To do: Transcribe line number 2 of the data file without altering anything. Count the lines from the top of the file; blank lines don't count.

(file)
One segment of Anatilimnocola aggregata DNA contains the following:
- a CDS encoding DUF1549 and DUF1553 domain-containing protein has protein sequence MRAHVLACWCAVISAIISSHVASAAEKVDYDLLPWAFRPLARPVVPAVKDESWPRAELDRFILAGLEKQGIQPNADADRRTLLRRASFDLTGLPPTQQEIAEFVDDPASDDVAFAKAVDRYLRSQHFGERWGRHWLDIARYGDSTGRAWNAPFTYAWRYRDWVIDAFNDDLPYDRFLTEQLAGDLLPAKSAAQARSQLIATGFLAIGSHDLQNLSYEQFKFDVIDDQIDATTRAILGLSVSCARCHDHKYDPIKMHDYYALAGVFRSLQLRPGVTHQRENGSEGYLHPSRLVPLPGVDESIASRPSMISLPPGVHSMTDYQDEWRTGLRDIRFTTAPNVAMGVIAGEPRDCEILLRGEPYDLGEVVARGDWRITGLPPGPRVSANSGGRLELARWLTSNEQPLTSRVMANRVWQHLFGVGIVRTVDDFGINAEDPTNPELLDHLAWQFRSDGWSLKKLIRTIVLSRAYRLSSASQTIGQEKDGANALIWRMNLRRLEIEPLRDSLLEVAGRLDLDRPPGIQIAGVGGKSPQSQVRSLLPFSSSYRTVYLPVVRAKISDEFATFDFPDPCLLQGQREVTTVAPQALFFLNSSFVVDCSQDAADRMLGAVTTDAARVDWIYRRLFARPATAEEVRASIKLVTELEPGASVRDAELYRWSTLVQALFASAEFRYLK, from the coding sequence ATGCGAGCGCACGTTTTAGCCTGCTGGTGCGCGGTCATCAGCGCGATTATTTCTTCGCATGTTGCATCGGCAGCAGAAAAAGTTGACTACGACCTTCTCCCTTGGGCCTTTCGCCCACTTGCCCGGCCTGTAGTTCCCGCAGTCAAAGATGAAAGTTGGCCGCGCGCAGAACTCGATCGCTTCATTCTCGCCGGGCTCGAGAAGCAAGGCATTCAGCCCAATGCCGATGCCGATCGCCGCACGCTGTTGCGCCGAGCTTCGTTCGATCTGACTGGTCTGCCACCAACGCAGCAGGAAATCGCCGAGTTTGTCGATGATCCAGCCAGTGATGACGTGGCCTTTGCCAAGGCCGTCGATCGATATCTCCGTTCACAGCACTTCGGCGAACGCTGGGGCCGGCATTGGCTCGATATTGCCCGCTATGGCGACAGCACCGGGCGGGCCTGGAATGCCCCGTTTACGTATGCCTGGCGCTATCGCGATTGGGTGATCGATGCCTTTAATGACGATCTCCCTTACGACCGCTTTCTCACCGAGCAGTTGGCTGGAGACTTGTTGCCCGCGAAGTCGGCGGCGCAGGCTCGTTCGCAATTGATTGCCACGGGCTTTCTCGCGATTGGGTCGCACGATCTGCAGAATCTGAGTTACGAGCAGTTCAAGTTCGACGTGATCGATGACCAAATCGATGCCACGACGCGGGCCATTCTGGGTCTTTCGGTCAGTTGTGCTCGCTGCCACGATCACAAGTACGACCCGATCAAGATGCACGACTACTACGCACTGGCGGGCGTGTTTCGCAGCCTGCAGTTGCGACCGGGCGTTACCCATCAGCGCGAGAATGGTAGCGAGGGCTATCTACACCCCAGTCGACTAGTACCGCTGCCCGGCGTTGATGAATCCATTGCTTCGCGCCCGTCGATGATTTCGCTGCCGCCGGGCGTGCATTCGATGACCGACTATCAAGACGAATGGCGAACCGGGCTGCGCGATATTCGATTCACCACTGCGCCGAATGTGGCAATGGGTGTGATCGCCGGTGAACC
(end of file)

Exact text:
- a CDS encoding DUF1549 and DUF1553 domain-containing protein has protein sequence MRAHVLACWCAVISAIISSHVASAAEKVDYDLLPWAFRPLARPVVPAVKDESWPRAELDRFILAGLEKQGIQPNADADRRTLLRRASFDLTGLPPTQQEIAEFVDDPASDDVAFAKAVDRYLRSQHFGERWGRHWLDIARYGDSTGRAWNAPFTYAWRYRDWVIDAFNDDLPYDRFLTEQLAGDLLPAKSAAQARSQLIATGFLAIGSHDLQNLSYEQFKFDVIDDQIDATTRAILGLSVSCARCHDHKYDPIKMHDYYALAGVFRSLQLRPGVTHQRENGSEGYLHPSRLVPLPGVDESIASRPSMISLPPGVHSMTDYQDEWRTGLRDIRFTTAPNVAMGVIAGEPRDCEILLRGEPYDLGEVVARGDWRITGLPPGPRVSANSGGRLELARWLTSNEQPLTSRVMANRVWQHLFGVGIVRTVDDFGINAEDPTNPELLDHLAWQFRSDGWSLKKLIRTIVLSRAYRLSSASQTIGQEKDGANALIWRMNLRRLEIEPLRDSLLEVAGRLDLDRPPGIQIAGVGGKSPQSQVRSLLPFSSSYRTVYLPVVRAKISDEFATFDFPDPCLLQGQREVTTVAPQALFFLNSSFVVDCSQDAADRMLGAVTTDAARVDWIYRRLFARPATAEEVRASIKLVTELEPGASVRDAELYRWSTLVQALFASAEFRYLK, from the coding sequence ATGCGAGCGCACGTTTTAGCCTGCTGGTGCGCGGTCATCAGCGCGATTATTTCTTCGCATGTTGCATCGGCAGCAGAAAAAGTTGACTACGACCTTCTCCCTTGGGCCTTTCGCCCACTTGCCCGGCCTGTAGTTCCCGCAGTCAAAGATGAAAGTTGGCCGCGCGCAGAACTCGATCGCTTCATTCTCGCCGGGCTCGAGAAGCAAGGCATTCAGCCCAATGCCGATGCCGATCGCCGCACGCTGTTGCGCCGAGCTTCGTTCGATCTGACTGGTCTGCCACCAACGCAGCAGGAAATCGCCGAGTTTGTCGATGATCCAGCCAGTGATGACGTGGCCTTTGCCAAGGCCGTCGATCGATATCTCCGTTCACAGCACTTCGGCGAACGCTGGGGCCGGCATTGGCTCGATATTGCCCGCTATGGCGACAGCACCGGGCGGGCCTGGAATGCCCCGTTTACGTATGCCTGGCGCTATCGCGATTGGGTGATCGATGCCTTTAATGACGATCTCCCTTACGACCGCTTTCTCACCGAGCAGTTGGCTGGAGACTTGTTGCCCGCGAAGTCGGCGGCGCAGGCTCGTTCGCAATTGATTGCCACGGGCTTTCTCGCGATTGGGTCGCACGATCTGCAGAATCTGAGTTACGAGCAGTTCAAGTTCGACGTGATCGATGACCAAATCGATGCCACGACGCGGGCCATTCTGGGTCTTTCGGTCAGTTGTGCTCGCTGCCACGATCACAAGTACGACCCGATCAAGATGCACGACTACTACGCACTGGCGGGCGTGTTTCGCAGCCTGCAGTTGCGACCGGGCGTTACCCATCAGCGCGAGAATGGTAGCGAGGGCTATCTACACCCCAGTCGACTAGTACCGCTGCCCGGCGTTGATGAATCCATTGCTTCGCGCCCGTCGATGATTTCGCTGCCGCCGGGCGTGCATTCGATGACCGACTATCAAGACGAATGGCGAACCGGGCTGCGCGATATTCGATTCACCACTGCGCCGAATGTGGCAATGGGTGTGATCGCCGGTGAACC